Adult Stem Cell Research May Lead to Treatments for Brain Injuries, Disease

Bioethics   |   Steven Ertelt   |   Nov 1, 2007   |   9:00AM   |   WASHINGTON, DC

Adult Stem Cell Research May Lead to Treatments for Brain Injuries, Disease Email this article
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by Steven Ertelt Editor
November 1,

Irvine, CA ( — A new study by researchers at the University of California, Irvine finds another advance in the use of adult stem cells. In this case, researchers used the stem cells from the brain of a mouse to restore memory following a brain injury.

The team used the neural stem cells to protect existing cells that were still healthy following the injury and to restore neuronal connections that had been damaged.

Scientists were able to restore the brain to pre-damaged levels three months following the treatment.

Lead researcher Mathew Blurton-Jones, a postdoctorate fellow at the university, told the Washington Post that this discovery could lead to treatment of brain injury, stroke and dementia in people if it can be replicated in humans.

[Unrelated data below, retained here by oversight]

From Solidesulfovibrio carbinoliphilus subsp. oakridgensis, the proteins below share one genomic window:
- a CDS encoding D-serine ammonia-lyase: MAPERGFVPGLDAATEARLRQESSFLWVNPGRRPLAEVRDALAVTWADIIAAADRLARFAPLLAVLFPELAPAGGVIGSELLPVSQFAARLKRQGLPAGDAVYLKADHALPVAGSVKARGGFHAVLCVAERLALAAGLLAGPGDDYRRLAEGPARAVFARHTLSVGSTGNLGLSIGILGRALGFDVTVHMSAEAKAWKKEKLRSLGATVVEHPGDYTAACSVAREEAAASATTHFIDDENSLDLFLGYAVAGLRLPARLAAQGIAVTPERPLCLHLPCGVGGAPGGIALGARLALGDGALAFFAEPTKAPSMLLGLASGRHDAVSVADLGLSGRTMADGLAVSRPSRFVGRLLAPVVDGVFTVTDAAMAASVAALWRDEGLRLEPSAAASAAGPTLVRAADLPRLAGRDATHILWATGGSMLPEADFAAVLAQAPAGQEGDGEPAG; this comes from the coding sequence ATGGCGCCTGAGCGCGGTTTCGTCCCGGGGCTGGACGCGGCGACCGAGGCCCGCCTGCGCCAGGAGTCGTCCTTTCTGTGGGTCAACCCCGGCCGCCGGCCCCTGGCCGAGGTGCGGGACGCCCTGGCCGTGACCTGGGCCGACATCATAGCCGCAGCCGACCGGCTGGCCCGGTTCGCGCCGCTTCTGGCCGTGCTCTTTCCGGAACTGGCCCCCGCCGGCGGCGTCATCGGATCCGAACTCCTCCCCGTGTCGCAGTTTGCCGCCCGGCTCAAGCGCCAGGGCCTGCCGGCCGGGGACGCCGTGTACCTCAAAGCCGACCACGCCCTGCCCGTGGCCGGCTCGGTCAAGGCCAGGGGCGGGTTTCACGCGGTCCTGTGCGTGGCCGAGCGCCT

"This is one of the first reports that you can take a stem cell transplantation approach and restore memory," he said.

"There is a lot of awareness that stem cells might be useful in treating diseases that cause loss of motor function, but this study shows that they might benefit memory in stroke or traumatic brain injury, and potentially Alzheimer’s disease," he told the newspaper.

Dr. David Prentice, a leading bioethics expert associated with the Family Research Council, told he was pleased with the findings.

"These published findings from UC-Irvine are an important step forward in developing treatments for brain injury or disease using adult stem cells," he said.

"The discovery that these cells can help repair parts of the brain associated with memory opens more possibilities for adult stem cell therapies," he added.

Prentice said the results dovetail nicely with another report in that same journal, where Yale researchers found that adult neural stem cells are trained by other parts of the brain before they make connections, emphasizing their natural ability to repair brain damage.

The UC Irvine study is published in the October 31 edition of the Journal of Neuroscience.